Panama Canal drought continues to disrupt shipping logistics

By | 2023-10-27T19:08:16+00:00 October 27th, 2023|Logistics, Ocean Cargo|

An intense and prolonged drought in Panama has caused a worldwide shipping backlog as hundreds of ships wait to cross the canal, and logistics experts are predicting that the impact will likely continue for the rest of the year and into 2024.

The Panama Canal is the primary route for 57% of the total cargo transported in container ships from Asia to the east coast of North America, and around 6% of all global maritime commerce relies on the canal.

But unlike the Suez Canal in Egypt, which relies on free-flowing seawater, the Panama Canal waterway is supplied by fresh water from a nearby artificial lake, Lake Gatun. This year has been unusually dry, and water levels in the lake, and by extension, the Canal, have fallen significantly.

As a result, the canal authority has had to limit the number of vessels that can travel through the Panala Canal per day. Currently, that number sites at 32, which is down from the usual 36 to 38 ships per day. But as of Nov. 1, the number will be further reduced to 31.

According to Business Insider, the situation has become so dire that some shipping companies have paid millions of dollars to buy an earlier place in line. This comes as December approaches and goods for Christmas are starting to be delivered.

The Panama Canal opened in 1914 as a shortcut/alternative to ships having to sail all the way around the tip of South America. But Canal Administrator Ricaurte Vasquez told the media back in August that, “The big disadvantage that the Panama Canal has as a maritime route is that we operate with freshwater, while others use seawater.”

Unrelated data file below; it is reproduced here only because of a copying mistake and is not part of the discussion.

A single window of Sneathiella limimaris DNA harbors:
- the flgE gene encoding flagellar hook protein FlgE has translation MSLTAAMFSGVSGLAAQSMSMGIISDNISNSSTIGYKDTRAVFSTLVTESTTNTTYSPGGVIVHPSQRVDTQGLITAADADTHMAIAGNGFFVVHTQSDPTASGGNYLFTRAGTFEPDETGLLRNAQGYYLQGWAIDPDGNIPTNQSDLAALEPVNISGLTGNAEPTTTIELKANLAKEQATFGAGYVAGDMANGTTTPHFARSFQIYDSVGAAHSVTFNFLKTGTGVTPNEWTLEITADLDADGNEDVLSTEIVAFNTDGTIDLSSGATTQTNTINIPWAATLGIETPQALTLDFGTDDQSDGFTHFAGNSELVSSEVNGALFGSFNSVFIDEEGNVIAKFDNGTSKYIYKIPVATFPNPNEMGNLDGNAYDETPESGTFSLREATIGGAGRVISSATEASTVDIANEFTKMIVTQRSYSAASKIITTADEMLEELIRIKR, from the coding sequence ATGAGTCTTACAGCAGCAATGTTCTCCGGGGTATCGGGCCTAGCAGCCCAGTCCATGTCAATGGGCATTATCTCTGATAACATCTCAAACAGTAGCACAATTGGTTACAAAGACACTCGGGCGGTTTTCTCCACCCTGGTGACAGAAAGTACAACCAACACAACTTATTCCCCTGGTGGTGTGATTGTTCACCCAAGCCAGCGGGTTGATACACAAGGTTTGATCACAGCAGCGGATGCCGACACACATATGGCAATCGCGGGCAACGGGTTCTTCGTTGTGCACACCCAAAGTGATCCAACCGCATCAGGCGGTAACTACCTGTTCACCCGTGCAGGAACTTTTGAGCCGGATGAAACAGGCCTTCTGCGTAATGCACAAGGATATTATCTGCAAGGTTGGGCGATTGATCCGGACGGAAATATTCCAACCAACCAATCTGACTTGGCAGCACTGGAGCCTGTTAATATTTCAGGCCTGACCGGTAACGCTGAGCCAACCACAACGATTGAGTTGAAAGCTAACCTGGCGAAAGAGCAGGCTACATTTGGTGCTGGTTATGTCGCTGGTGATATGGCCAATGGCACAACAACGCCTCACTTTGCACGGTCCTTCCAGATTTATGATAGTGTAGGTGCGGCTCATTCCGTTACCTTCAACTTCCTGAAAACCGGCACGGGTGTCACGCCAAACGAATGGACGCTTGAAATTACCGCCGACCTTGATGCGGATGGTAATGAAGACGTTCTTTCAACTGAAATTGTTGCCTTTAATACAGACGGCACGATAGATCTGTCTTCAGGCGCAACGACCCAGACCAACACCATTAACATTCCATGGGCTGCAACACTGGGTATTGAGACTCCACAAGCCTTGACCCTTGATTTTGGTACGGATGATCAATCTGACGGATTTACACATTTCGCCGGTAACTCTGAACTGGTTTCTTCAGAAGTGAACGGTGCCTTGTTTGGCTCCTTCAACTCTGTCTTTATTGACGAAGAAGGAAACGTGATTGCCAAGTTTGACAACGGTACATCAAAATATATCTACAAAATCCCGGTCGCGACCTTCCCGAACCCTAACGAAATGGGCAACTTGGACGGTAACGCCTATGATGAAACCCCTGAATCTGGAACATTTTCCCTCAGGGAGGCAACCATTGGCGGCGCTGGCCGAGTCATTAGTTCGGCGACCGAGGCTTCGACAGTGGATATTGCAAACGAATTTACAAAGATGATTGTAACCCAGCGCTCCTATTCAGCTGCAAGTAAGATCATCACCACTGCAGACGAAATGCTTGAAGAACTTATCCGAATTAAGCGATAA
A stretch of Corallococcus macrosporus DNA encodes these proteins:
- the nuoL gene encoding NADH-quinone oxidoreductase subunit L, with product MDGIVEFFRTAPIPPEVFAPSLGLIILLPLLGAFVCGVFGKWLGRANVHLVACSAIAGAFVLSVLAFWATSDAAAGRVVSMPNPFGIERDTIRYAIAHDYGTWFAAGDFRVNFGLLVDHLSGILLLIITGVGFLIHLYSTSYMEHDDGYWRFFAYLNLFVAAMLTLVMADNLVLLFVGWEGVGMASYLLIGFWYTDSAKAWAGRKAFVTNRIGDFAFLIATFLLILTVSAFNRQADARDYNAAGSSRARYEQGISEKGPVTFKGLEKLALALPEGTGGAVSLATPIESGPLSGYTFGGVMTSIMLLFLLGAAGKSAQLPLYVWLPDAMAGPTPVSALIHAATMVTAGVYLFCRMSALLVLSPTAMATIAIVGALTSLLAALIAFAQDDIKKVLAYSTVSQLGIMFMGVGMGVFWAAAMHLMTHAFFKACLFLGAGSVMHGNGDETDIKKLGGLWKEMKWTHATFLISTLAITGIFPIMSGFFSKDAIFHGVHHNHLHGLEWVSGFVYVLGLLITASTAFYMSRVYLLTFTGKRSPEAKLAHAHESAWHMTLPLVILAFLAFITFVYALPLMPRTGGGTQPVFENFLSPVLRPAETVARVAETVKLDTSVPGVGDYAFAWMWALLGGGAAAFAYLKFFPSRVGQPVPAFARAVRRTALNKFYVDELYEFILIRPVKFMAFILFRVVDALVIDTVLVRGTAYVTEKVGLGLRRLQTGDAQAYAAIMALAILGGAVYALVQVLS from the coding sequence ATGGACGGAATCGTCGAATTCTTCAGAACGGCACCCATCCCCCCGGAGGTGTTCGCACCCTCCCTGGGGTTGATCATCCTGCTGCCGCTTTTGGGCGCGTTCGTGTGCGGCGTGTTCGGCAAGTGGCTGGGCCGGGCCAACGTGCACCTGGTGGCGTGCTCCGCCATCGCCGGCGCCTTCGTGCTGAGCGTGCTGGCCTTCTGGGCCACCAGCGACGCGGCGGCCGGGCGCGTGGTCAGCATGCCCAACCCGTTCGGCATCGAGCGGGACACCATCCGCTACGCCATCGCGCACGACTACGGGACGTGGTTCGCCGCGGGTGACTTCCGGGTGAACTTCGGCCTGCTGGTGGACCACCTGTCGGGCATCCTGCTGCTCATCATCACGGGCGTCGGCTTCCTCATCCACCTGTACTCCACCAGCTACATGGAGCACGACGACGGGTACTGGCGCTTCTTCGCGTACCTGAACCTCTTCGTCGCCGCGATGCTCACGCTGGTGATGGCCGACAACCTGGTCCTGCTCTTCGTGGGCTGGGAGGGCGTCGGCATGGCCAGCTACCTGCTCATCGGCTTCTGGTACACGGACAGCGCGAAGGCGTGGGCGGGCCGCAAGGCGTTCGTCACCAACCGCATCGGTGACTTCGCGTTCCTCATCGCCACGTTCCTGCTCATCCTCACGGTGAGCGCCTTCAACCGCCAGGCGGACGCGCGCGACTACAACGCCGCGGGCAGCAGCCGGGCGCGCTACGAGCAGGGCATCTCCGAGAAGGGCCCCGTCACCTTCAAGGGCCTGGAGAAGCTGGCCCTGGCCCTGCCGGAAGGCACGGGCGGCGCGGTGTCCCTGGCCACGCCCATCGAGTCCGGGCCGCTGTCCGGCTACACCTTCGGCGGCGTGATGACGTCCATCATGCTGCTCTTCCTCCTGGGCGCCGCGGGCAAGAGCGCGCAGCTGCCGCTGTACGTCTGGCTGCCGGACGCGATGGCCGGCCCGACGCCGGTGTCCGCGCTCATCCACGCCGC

He added: “We have to find other solutions to remain a relevant route for international trade. If we don’t adapt, we are going to die.”

In the meantime, Automotive Logistics is reporting that container box shipments aren’t feeling supply chain problems as strongly, as the canal authority is prioritizing those vessels.

Alternative modes of transportation are also being explored. For example, Mexico’s government is reviving the 188-mile trans-isthmus railway between the Gulf of Mexico and the Pacific Ocean as an alternative for container traffic, which is planned to be up and running by next September.

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